EPA targets California over poor air quality

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The Trump administration is ratcheting up its on-going war with California, this time targeting the air. In a warning Tuesday, the Environmental Protection Agency says the Golden State risks forfeiture of federal highway funds if it does not clean up what the agency says is the dirtiest air in the nation.

In the latest battle over the state, the Trump administration is now targeting the air it says tarnishes the Golden State. EPA Administrator Andrew Wheeler said, “California has failed to carry out its most basic responsibilities under the Clean Air Act, and as a result, millions of Californians live in areas that do not meet our nation's air quality standards.”

“Let’s face it, this is all about the administration hates California. And it’s just the latest salvo,” said Dr. Alison Bridger, in response to the EPA announcement.

Bridger is a San Jose State University meteorologist. She said the most populous state has a penchant for putting out pollutants from cars and factories. Added to that, abundant sunshine, which heats the pollutants creating unhealthy air.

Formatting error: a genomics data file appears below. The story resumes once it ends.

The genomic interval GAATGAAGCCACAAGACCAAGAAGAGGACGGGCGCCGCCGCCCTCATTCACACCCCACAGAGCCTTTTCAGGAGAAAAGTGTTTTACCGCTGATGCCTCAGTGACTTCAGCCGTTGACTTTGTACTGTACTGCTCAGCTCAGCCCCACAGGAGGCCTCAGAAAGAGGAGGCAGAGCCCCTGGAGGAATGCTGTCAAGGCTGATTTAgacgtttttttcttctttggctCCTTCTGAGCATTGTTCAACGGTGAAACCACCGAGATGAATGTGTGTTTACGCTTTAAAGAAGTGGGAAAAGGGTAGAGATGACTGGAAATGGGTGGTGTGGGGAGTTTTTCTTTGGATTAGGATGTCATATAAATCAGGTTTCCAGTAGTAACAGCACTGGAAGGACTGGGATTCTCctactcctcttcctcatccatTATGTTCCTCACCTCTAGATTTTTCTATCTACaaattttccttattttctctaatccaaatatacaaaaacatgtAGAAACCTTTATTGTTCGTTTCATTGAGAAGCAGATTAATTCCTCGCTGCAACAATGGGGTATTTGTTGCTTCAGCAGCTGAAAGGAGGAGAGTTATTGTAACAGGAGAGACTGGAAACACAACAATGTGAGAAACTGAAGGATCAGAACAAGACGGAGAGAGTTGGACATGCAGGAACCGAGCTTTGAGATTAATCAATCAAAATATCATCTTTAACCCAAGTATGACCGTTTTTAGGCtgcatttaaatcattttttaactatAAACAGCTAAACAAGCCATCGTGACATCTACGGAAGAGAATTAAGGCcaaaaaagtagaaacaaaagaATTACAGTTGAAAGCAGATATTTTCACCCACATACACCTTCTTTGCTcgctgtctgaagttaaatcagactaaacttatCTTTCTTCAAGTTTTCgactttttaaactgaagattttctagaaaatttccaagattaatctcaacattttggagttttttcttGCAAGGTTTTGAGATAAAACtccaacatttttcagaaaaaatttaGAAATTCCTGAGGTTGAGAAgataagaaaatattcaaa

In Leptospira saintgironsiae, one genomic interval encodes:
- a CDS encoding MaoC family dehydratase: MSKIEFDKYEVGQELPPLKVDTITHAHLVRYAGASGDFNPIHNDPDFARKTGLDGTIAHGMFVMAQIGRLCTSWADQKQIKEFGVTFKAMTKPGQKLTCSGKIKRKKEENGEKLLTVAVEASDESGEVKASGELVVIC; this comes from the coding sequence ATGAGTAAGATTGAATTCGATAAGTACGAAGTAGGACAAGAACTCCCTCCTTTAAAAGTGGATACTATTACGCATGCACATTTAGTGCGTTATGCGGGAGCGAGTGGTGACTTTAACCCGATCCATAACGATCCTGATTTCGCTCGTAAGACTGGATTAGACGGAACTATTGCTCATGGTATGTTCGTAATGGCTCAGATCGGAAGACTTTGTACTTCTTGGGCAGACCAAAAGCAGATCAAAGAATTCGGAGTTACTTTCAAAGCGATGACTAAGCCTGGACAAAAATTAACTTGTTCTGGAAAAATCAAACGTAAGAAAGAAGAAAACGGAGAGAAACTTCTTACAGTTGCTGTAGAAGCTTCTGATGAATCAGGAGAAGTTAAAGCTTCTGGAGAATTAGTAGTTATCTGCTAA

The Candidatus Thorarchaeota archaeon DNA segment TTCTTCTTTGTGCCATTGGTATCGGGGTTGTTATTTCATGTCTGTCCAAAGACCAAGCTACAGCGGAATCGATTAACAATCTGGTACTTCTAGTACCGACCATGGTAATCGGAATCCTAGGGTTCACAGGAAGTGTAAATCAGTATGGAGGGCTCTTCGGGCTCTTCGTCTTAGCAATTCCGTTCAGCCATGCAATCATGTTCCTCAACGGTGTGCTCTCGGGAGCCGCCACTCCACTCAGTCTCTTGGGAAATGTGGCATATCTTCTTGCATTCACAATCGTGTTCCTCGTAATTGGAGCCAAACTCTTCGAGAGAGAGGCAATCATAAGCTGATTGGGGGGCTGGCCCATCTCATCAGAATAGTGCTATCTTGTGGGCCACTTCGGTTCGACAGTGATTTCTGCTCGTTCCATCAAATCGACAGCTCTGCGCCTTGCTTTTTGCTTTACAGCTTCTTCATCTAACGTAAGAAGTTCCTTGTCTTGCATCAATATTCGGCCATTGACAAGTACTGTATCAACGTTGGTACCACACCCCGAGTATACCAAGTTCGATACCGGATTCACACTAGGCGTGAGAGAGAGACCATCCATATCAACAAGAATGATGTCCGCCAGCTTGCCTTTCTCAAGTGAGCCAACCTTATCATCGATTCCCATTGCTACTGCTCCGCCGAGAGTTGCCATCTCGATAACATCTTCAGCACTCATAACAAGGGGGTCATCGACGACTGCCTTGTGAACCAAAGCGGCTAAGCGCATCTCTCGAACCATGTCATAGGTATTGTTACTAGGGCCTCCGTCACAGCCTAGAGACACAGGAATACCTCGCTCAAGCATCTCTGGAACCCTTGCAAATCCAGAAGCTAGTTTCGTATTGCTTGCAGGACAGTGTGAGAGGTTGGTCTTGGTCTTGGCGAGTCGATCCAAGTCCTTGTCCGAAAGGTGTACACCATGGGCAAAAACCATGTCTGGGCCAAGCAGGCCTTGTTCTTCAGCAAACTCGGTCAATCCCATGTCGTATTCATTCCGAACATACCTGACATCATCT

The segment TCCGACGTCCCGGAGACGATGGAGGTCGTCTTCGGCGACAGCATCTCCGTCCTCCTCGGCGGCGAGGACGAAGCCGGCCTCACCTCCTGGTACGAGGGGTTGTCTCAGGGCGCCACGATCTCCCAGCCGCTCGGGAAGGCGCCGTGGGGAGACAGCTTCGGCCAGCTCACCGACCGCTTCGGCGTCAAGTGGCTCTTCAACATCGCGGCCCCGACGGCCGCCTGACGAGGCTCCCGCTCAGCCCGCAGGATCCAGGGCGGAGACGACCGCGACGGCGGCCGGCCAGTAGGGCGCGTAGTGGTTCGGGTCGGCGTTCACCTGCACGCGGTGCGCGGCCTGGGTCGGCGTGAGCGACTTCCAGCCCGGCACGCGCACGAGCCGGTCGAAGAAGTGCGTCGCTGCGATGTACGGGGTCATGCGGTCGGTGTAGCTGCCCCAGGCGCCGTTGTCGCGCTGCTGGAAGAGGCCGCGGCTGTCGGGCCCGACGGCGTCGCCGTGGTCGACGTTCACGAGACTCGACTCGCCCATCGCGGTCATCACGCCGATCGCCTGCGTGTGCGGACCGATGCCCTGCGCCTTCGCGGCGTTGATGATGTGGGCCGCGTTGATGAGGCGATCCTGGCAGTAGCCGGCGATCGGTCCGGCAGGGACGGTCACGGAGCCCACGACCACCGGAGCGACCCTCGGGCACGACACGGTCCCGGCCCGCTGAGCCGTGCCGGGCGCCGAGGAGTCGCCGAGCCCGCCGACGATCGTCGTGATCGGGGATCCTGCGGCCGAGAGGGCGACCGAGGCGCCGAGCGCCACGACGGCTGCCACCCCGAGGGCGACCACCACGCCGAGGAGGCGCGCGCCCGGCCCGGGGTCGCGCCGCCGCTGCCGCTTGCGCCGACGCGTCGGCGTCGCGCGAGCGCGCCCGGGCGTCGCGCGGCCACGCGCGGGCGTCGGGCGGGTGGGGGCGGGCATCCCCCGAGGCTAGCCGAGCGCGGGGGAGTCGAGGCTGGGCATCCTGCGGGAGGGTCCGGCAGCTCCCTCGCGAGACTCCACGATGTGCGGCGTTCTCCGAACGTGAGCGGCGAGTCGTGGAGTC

“In the 70s, you could, you know, you feel like you could reach out and grab Los Angeles air, it was so dirty-looking. And it is better than it was,” she said.

Higher emission standards are credited with a rebound for state’s air quality. But over the past decade, more people, more vehicles have chipped away at that success. And now the EPA threatens to remove federal transportation dollars unless there’s a fix.

“This really makes no sense from a public health or policy perspective,” said Kristine Roselius of the Bay Area Air Quality Management District.

BAAQMD officials say they’ll support the state’s legal fight against Washington’s attempt to ending California emission standards.

“This move really adds insult to injury. And it’s hard to fathom any logical motivation to do this,” said Roselius.

Officials say locally, they’ll continue aggressive air standards, as the nation’s chief executive continues curious behavior aimed at the nation’s largest state.

“I wonder if the EPA is threatening funds for Georgia, because their air quality is poor right now?,” said Dr. Bridger, pointing at a map showing the Atlanta metro area is currently listed as having unhealthy air.